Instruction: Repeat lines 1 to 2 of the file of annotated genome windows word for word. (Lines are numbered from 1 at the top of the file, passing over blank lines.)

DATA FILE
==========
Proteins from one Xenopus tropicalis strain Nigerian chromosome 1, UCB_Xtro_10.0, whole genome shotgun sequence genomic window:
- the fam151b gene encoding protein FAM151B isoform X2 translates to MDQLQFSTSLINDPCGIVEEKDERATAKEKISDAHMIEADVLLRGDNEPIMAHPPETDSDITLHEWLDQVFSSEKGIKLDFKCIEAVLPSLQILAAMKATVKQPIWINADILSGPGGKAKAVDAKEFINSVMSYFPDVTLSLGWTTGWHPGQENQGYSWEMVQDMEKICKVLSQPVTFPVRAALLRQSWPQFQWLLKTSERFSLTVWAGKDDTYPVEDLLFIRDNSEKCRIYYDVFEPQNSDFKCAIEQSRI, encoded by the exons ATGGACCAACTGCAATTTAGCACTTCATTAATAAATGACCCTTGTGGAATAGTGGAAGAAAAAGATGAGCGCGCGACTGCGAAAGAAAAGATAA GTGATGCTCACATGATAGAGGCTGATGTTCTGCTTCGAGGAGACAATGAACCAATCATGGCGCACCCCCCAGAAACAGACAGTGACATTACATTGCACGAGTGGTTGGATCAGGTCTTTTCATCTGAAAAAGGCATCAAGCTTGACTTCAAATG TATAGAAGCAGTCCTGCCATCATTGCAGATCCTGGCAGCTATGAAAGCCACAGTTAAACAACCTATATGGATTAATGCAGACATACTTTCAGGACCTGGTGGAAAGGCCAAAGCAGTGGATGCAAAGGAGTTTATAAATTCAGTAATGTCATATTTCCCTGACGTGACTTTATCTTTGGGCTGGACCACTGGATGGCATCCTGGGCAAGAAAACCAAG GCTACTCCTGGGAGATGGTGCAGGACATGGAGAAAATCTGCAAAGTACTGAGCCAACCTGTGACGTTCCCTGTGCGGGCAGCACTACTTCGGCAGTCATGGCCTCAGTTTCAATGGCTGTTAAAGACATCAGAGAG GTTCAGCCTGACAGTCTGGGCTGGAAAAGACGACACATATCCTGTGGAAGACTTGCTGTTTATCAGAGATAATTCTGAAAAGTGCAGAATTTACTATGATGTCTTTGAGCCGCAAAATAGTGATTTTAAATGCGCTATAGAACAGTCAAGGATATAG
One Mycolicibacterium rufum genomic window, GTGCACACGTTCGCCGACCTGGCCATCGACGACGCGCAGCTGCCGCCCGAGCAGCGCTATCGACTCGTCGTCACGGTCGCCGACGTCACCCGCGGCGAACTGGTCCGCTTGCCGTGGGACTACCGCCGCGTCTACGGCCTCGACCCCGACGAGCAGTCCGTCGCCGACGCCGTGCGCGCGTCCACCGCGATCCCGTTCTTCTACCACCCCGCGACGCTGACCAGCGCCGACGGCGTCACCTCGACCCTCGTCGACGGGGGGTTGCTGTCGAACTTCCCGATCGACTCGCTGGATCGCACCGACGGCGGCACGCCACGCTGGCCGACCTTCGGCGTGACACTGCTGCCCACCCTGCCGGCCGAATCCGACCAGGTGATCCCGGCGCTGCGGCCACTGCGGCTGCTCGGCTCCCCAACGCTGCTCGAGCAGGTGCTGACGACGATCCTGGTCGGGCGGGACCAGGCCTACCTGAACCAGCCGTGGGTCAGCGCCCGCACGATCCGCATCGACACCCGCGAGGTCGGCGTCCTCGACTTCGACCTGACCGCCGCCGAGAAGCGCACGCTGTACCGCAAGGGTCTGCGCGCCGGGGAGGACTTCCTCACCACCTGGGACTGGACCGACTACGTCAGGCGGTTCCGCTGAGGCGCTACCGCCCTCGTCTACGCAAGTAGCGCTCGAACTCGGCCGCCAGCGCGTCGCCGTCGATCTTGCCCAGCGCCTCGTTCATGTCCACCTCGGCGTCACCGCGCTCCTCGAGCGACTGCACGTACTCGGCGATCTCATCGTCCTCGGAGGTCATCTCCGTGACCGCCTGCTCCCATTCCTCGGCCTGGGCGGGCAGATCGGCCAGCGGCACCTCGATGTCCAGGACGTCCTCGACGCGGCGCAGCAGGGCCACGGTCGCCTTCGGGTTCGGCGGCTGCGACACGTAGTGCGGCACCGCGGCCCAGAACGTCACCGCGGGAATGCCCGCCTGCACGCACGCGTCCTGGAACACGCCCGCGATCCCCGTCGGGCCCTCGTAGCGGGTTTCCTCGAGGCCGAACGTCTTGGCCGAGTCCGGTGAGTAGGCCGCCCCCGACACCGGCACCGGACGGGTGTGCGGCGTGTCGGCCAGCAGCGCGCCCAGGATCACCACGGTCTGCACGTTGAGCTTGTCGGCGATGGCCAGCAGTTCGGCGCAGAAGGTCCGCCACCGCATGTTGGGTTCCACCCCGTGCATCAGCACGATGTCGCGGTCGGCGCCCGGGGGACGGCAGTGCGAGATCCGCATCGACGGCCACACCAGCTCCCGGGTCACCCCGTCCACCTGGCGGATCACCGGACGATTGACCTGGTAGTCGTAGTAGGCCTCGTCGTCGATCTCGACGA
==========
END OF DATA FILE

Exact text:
Proteins from one Xenopus tropicalis strain Nigerian chromosome 1, UCB_Xtro_10.0, whole genome shotgun sequence genomic window:
- the fam151b gene encoding protein FAM151B isoform X2 translates to MDQLQFSTSLINDPCGIVEEKDERATAKEKISDAHMIEADVLLRGDNEPIMAHPPETDSDITLHEWLDQVFSSEKGIKLDFKCIEAVLPSLQILAAMKATVKQPIWINADILSGPGGKAKAVDAKEFINSVMSYFPDVTLSLGWTTGWHPGQENQGYSWEMVQDMEKICKVLSQPVTFPVRAALLRQSWPQFQWLLKTSERFSLTVWAGKDDTYPVEDLLFIRDNSEKCRIYYDVFEPQNSDFKCAIEQSRI, encoded by the exons ATGGACCAACTGCAATTTAGCACTTCATTAATAAATGACCCTTGTGGAATAGTGGAAGAAAAAGATGAGCGCGCGACTGCGAAAGAAAAGATAA GTGATGCTCACATGATAGAGGCTGATGTTCTGCTTCGAGGAGACAATGAACCAATCATGGCGCACCCCCCAGAAACAGACAGTGACATTACATTGCACGAGTGGTTGGATCAGGTCTTTTCATCTGAAAAAGGCATCAAGCTTGACTTCAAATG TATAGAAGCAGTCCTGCCATCATTGCAGATCCTGGCAGCTATGAAAGCCACAGTTAAACAACCTATATGGATTAATGCAGACATACTTTCAGGACCTGGTGGAAAGGCCAAAGCAGTGGATGCAAAGGAGTTTATAAATTCAGTAATGTCATATTTCCCTGACGTGACTTTATCTTTGGGCTGGACCACTGGATGGCATCCTGGGCAAGAAAACCAAG GCTACTCCTGGGAGATGGTGCAGGACATGGAGAAAATCTGCAAAGTACTGAGCCAACCTGTGACGTTCCCTGTGCGGGCAGCACTACTTCGGCAGTCATGGCCTCAGTTTCAATGGCTGTTAAAGACATCAGAGAG GTTCAGCCTGACAGTCTGGGCTGGAAAAGACGACACATATCCTGTGGAAGACTTGCTGTTTATCAGAGATAATTCTGAAAAGTGCAGAATTTACTATGATGTCTTTGAGCCGCAAAATAGTGATTTTAAATGCGCTATAGAACAGTCAAGGATATAG